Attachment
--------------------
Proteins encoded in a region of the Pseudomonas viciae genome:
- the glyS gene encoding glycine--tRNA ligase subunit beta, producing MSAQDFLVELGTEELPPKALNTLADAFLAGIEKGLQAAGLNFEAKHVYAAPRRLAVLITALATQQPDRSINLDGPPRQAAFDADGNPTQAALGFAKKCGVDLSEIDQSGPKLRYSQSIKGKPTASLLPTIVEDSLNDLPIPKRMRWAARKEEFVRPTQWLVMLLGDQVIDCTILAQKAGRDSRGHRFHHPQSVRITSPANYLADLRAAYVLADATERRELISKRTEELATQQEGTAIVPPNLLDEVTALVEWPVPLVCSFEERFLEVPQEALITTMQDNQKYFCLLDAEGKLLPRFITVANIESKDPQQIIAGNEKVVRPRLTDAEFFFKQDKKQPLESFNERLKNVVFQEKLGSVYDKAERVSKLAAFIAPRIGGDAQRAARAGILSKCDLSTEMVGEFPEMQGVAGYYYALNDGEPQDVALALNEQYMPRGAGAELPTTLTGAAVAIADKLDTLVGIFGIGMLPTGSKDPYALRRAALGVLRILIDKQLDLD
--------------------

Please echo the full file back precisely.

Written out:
Proteins encoded in a region of the Pseudomonas viciae genome:
- the glyS gene encoding glycine--tRNA ligase subunit beta, producing MSAQDFLVELGTEELPPKALNTLADAFLAGIEKGLQAAGLNFEAKHVYAAPRRLAVLITALATQQPDRSINLDGPPRQAAFDADGNPTQAALGFAKKCGVDLSEIDQSGPKLRYSQSIKGKPTASLLPTIVEDSLNDLPIPKRMRWAARKEEFVRPTQWLVMLLGDQVIDCTILAQKAGRDSRGHRFHHPQSVRITSPANYLADLRAAYVLADATERRELISKRTEELATQQEGTAIVPPNLLDEVTALVEWPVPLVCSFEERFLEVPQEALITTMQDNQKYFCLLDAEGKLLPRFITVANIESKDPQQIIAGNEKVVRPRLTDAEFFFKQDKKQPLESFNERLKNVVFQEKLGSVYDKAERVSKLAAFIAPRIGGDAQRAARAGILSKCDLSTEMVGEFPEMQGVAGYYYALNDGEPQDVALALNEQYMPRGAGAELPTTLTGAAVAIADKLDTLVGIFGIGMLPTGSKDPYALRRAALGVLRILIDKQLDLD